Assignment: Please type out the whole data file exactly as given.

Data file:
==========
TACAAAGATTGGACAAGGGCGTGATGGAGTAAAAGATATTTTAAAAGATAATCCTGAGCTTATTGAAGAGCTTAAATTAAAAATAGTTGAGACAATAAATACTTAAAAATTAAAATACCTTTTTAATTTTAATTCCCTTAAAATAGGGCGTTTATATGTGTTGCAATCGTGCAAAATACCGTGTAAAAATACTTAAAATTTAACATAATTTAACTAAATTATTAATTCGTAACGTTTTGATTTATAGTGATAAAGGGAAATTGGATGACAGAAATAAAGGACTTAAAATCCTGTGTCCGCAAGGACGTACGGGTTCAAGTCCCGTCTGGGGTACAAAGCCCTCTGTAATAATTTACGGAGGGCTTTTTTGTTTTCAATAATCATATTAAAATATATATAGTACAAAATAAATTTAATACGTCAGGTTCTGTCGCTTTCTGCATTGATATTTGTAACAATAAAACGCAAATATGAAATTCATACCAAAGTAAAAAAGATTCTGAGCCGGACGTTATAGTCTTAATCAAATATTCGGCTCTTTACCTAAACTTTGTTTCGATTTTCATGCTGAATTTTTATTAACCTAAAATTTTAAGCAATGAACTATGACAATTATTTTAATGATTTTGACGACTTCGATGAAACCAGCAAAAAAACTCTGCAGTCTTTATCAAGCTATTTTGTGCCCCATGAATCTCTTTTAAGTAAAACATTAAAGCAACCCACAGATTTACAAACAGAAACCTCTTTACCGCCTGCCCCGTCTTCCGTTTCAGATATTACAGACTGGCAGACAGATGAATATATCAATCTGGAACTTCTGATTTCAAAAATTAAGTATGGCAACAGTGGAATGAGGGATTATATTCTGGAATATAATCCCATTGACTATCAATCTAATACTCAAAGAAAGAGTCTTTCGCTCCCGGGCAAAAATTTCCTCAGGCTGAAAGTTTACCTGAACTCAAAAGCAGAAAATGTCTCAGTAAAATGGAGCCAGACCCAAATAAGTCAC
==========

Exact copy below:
TACAAAGATTGGACAAGGGCGTGATGGAGTAAAAGATATTTTAAAAGATAATCCTGAGCTTATTGAAGAGCTTAAATTAAAAATAGTTGAGACAATAAATACTTAAAAATTAAAATACCTTTTTAATTTTAATTCCCTTAAAATAGGGCGTTTATATGTGTTGCAATCGTGCAAAATACCGTGTAAAAATACTTAAAATTTAACATAATTTAACTAAATTATTAATTCGTAACGTTTTGATTTATAGTGATAAAGGGAAATTGGATGACAGAAATAAAGGACTTAAAATCCTGTGTCCGCAAGGACGTACGGGTTCAAGTCCCGTCTGGGGTACAAAGCCCTCTGTAATAATTTACGGAGGGCTTTTTTGTTTTCAATAATCATATTAAAATATATATAGTACAAAATAAATTTAATACGTCAGGTTCTGTCGCTTTCTGCATTGATATTTGTAACAATAAAACGCAAATATGAAATTCATACCAAAGTAAAAAAGATTCTGAGCCGGACGTTATAGTCTTAATCAAATATTCGGCTCTTTACCTAAACTTTGTTTCGATTTTCATGCTGAATTTTTATTAACCTAAAATTTTAAGCAATGAACTATGACAATTATTTTAATGATTTTGACGACTTCGATGAAACCAGCAAAAAAACTCTGCAGTCTTTATCAAGCTATTTTGTGCCCCATGAATCTCTTTTAAGTAAAACATTAAAGCAACCCACAGATTTACAAACAGAAACCTCTTTACCGCCTGCCCCGTCTTCCGTTTCAGATATTACAGACTGGCAGACAGATGAATATATCAATCTGGAACTTCTGATTTCAAAAATTAAGTATGGCAACAGTGGAATGAGGGATTATATTCTGGAATATAATCCCATTGACTATCAATCTAATACTCAAAGAAAGAGTCTTTCGCTCCCGGGCAAAAATTTCCTCAGGCTGAAAGTTTACCTGAACTCAAAAGCAGAAAATGTCTCAGTAAAATGGAGCCAGACCCAAATAAGTCAC